Estimation of size of tropical cyclones in the North Indian Ocean using Oceansat-2 scatterometer high-resolution wind products
Tropical cyclone (TC) is one of the most intense weather hazards, especially for the coastal regions, as it causes huge devastation through gale winds and torrential floods during landfall. Thus, accurate prediction of TC is of great importance to reduce the loss of life and damage to property. Most of the cyclone track prediction model requires size of TC as an important parameter in order to simulate the vortex. TC size is also required in the impact assessment of TC affected regions. In the present work, the size of TCs formed in the North Indian Ocean (NIO) has been estimated using the high resolution surface wind observations from oceansat-2 scatterometer. The estimated sizes of cyclones were compared to the radius of outermost closed isobar (ROCI) values provided by Joint Typhoon warning Center (JTWC) by plotting their histograms and computing the correlation and mean absolute error (MAE). The correlation and MAE between the OSCAT wind based TC size estimation and JTWC-ROCI values was found 0.69 and 33 km, respectively. The results show that the sizes of cyclones estimated by OSCAT winds are in close agreement to the JTWC-ROCI. The ROCI values of JTWC were analyzed to study the variations in the size of tropical cyclones in NIO during different time of the diurnal cycle and intensity stages.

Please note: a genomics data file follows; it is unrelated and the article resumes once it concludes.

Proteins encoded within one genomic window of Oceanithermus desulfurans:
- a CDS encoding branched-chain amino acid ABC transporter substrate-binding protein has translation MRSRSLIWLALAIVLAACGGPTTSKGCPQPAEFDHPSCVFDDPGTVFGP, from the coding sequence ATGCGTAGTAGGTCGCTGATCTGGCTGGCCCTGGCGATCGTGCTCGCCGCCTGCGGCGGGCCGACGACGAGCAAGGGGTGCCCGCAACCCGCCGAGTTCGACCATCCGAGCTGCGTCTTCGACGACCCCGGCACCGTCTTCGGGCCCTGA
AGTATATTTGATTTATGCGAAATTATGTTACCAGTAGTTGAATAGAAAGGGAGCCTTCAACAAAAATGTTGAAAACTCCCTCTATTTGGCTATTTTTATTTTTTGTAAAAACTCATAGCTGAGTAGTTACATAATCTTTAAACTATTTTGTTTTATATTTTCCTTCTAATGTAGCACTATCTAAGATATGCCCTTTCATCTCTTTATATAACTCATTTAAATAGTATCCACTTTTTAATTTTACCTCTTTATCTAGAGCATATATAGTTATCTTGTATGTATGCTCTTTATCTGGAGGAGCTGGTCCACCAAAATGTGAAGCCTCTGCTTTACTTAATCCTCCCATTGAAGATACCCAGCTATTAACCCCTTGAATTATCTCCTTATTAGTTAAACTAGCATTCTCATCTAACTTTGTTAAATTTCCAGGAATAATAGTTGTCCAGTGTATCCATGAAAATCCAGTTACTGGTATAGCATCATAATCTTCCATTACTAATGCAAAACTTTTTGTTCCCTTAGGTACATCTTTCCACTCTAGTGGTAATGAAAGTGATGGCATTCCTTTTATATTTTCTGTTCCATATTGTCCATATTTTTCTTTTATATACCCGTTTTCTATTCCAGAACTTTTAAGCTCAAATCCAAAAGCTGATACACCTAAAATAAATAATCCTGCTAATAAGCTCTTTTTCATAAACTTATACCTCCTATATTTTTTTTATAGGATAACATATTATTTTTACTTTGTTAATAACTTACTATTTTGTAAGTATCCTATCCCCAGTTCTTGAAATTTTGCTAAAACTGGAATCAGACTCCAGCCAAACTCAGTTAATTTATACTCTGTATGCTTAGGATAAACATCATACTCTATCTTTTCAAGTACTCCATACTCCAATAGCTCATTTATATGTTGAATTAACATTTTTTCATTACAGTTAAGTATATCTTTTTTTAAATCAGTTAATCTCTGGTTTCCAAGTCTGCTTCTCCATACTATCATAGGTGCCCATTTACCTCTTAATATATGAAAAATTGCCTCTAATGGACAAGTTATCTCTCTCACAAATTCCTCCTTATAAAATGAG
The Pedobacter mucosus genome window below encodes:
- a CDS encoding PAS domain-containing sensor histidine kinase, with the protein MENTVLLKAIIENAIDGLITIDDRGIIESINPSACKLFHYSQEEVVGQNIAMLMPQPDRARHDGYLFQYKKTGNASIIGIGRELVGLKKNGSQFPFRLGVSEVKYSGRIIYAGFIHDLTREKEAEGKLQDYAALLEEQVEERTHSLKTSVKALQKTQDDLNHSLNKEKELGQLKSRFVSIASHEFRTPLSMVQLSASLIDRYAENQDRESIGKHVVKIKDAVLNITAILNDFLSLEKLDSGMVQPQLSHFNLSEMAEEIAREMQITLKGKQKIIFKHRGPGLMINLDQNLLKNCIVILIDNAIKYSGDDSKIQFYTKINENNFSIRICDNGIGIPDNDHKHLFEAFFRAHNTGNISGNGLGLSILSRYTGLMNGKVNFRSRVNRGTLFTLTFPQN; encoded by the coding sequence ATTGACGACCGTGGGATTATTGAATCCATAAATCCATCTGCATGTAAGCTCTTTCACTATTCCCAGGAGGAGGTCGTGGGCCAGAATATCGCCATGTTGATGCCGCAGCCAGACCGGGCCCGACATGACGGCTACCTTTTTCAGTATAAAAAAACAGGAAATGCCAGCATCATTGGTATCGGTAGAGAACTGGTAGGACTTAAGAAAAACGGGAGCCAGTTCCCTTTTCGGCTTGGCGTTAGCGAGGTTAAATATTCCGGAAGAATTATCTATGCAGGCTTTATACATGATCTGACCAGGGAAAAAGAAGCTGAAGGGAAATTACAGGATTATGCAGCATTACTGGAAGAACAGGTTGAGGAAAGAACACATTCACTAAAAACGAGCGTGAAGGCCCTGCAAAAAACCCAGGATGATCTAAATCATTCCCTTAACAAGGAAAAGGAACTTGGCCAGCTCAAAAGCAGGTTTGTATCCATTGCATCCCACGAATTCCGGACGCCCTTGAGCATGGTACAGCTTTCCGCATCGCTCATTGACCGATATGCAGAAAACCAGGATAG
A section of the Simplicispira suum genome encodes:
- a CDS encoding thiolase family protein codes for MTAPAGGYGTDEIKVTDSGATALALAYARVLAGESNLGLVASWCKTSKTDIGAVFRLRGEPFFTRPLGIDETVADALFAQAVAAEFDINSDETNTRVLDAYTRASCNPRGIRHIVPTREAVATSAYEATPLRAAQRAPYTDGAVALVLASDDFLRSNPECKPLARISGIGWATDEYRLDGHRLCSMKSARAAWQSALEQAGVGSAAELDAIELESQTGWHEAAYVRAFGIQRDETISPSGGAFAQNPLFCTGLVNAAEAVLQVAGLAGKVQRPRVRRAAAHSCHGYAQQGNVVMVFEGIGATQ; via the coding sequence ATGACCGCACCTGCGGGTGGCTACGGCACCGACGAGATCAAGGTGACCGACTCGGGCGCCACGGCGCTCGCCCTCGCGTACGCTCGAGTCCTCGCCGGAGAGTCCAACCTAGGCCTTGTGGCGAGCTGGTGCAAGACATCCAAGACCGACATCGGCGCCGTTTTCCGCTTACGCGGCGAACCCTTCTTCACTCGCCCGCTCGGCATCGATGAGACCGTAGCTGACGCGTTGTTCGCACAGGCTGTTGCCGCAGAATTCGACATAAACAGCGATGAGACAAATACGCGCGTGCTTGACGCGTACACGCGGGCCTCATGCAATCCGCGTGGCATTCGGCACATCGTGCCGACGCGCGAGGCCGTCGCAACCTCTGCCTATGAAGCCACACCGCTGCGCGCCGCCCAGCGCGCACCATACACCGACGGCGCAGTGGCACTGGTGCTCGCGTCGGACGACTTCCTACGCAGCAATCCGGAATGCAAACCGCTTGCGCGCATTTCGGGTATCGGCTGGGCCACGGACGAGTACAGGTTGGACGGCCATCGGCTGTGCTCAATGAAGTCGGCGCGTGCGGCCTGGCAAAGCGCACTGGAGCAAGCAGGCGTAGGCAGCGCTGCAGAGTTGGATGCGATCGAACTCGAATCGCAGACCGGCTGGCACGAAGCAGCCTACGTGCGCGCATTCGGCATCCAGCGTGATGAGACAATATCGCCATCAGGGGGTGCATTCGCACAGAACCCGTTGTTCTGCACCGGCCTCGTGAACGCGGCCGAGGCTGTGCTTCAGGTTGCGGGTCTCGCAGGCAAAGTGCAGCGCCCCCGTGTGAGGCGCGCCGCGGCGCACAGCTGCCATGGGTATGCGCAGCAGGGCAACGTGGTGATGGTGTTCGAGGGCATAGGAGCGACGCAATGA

The authors are thankful to the Director, Space Applications Centre (ISRO), Ahmedabad and the Deputy Director of EPSA, SAC-ISRO. The authors are also thankful for the guidance provided by Dr. Rajesh Sikhakolli, scientist in SAC-ISRO. The authors acknowledge the India Meteorological Department and Joint Typhoon Warning Center for providing the best track records of tropical cyclones. Acknowledgement goes to the JPL/PODAAC (https://www.podaac.jpl.nasa.gov) and SAC/ISRO (www.mosdac.gov.in) for providing the high-resolution wind products of Oceansat-2 scatterometer. Authors pay their sincere thanks to the reviewers for their valuable suggestions.
- Ahrens CD (1998) Essentials of meteorology: invitation to the atmosphere, 2nd edn. Wadsworth Publishing, BelmontGoogle Scholar
- Arakawa H (1952) Mame Taifu or midget typhoon (small storms of typhoon intensity). Geophys Mag 24:463–474Google Scholar
- Bessho K, DeMaria M, Knaff JA (2006) Tropical cyclone wind retrievals from the advanced microwave sounding unit: application to surface wind analysis. Am Meteorol Soc:399–415Google Scholar
- Brunt AT (1969) Low latitude cyclones. Aust Meteor Mag 17:67–90Google Scholar
- Chan JCL, Yip CKM (2003) Interannual variations of tropical cyclone size over the western North Pacific. Geophys Res Lett 30(24):2267. https://doi.org/10.1029/2003GL018522
- Miller A, Anthes RA (1985) Meteorology. Merrill Publishing, ColumbusGoogle Scholar
- Scott WR, Schröeder CT Jr, Martin JS (1998) An acousto-electromagnetic sensor for locating land mines. Proc SPIE Int Soc Opt Eng 3392:176–186Google Scholar
- Zehr RM (1989) Improving objerctive satellite estimates of tropical cyclone intensity. Preprints, 18th Conf. on hurricanes and tropical meteorology. San Diego, CA, Amer. Meteor. Soc., J25–J28Google Scholar